(since I know there are some readers who haven’t seen this yet and want to watch it, I’ve tried to keep this entry spoiler free.)
I managed to finish the last episode of American Horror Story: Murder House last night. I’d been interested in it ever since I heard about it, and especially after friends started talking about how good it was. But since we live in the land of no cable or dish (we haven’t had cable since 1999 and we’re not about to start now), I wasn’t able to watch it in its original run. I remember checking on Hulu to see if it was there and sadly, it was not. Even the current season is not which is a damn shame. Anyway, when I saw that it was streaming on Netflix, I added it to the queue pretty much instantly.
At first, I can’t say I was super thrilled. It was interesting, but it kind of dragged and I really have an unnatural aversion to Dylan McDermott, who seemed to be contractually obligated to appear shirtless at least once in each episode. We get it, you’re buff, now put your shirt back on. I didn’t really like either Ben (McDermott) or Vivien (Connie Britton) all that much and I could understand why their teenage daughter Violet was so moody and depressed all the time. If it had just been them, I think I probably would have turned it off around episode 4.
Thankfully, it wasn’t just them. And I know I’m probably stating the obvious, but Jessica Lange totally made this show for me. She’s an actress who seriously needs to work more. As Ben and Viven’s next door neighbor, Constance Langdon, she stole every scene she was in, leaving teethmarks all over the scenery. This is not to say that she overacted – quite the contrary. Constance, whose life has been riddled with death and tragedy, has a little bit of a reason to be dramatic. Jessica Lange, who earned an Emmy for this role, knows just how to play Constance. She’s an annoying neighbor, yet oddly sympathetic. She’s done some terrible things, but we don’t really care. While watching the show, I came to the conclusion that the quality of the show was directly proportional to how much screen-time Constance got. Other standouts include Zachary Quinto as a gay former owner of Murder House, and Frances Conroy and Alexandra Breckenridge playing the older and younger version of Murder House’s maid, Moira O’Hara. These secondary characters were frequently more interesting than the main characters, as we tried to figure out how they fit into the overall plot arc.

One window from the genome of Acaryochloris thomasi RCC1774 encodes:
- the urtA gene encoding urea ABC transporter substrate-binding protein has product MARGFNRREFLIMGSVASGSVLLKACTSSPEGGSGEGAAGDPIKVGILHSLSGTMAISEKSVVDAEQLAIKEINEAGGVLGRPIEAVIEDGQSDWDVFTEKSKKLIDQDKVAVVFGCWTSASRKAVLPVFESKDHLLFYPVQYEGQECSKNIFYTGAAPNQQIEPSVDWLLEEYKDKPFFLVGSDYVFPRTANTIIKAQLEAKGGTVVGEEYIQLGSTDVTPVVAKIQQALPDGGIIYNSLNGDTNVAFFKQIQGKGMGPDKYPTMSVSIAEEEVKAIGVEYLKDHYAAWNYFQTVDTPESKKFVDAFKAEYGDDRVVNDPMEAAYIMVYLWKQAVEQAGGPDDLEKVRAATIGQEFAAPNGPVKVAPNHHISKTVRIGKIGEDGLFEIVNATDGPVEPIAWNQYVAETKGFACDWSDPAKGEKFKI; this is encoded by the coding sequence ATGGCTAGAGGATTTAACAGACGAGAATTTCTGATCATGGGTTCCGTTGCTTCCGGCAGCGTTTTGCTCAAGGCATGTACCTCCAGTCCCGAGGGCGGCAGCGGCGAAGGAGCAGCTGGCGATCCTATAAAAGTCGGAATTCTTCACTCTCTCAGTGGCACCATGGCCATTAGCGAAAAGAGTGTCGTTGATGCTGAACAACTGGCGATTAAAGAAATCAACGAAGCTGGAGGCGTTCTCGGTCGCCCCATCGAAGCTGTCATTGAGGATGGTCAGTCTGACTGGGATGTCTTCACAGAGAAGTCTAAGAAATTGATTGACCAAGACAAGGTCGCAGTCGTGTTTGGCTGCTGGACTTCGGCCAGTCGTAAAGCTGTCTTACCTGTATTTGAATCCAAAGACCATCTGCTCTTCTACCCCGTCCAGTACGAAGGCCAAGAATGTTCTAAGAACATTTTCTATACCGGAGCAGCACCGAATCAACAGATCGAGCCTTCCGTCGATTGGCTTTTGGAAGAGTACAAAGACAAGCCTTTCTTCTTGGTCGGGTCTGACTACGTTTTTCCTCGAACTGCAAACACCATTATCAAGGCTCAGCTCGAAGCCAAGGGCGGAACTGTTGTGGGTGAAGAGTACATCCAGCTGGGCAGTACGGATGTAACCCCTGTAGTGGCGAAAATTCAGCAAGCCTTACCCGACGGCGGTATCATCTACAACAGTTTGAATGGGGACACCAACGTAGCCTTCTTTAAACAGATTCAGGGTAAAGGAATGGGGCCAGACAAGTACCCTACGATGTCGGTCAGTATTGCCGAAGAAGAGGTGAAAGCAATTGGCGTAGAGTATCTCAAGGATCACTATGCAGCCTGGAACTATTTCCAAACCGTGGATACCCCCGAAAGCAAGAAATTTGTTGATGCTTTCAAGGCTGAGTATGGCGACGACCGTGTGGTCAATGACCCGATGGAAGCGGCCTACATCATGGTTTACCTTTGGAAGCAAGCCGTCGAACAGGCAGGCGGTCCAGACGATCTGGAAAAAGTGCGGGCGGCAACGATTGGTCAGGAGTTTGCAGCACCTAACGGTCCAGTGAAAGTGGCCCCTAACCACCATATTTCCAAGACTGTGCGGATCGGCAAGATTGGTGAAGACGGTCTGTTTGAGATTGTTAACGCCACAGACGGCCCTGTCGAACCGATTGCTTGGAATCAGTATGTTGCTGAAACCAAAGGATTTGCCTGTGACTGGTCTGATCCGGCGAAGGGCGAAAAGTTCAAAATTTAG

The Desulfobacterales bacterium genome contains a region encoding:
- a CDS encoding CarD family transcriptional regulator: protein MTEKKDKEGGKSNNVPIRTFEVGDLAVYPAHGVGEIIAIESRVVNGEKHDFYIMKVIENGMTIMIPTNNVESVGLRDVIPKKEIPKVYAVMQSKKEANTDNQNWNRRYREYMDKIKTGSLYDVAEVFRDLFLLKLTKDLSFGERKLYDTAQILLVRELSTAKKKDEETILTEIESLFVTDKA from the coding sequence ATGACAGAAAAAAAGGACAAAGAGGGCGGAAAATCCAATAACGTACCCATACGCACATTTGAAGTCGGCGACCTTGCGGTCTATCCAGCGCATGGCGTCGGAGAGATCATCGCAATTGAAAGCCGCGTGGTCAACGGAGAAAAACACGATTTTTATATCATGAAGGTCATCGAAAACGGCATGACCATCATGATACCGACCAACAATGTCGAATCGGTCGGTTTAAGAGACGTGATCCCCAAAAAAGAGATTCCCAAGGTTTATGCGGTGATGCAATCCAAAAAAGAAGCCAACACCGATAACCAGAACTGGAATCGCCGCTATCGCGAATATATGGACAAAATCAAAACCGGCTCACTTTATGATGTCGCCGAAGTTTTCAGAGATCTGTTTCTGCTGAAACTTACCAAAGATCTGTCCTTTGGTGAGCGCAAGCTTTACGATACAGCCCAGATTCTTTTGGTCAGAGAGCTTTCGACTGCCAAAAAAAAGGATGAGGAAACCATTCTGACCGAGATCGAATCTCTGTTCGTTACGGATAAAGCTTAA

Utilizing flashbacks to fill in the gaps to the story, American Horror Story never felt forced. I loved how it always held a little something back while telling just enough to have things make sense. I never once felt spoonfed by the show, nor did I feel like it was being deliberately obtuse. And that last episode? Wow, a perfect endcap for the series.
And imagine my relief when I found out that Jessica Lange is back in the second season American Horror Story: Asylum which is telling an all new story with all new characters. It’ll be hard for her to top her role as Constance, but I’ll definitely be watching. If Dylan McDermott is back, I just hope he can keep his damn shirt on.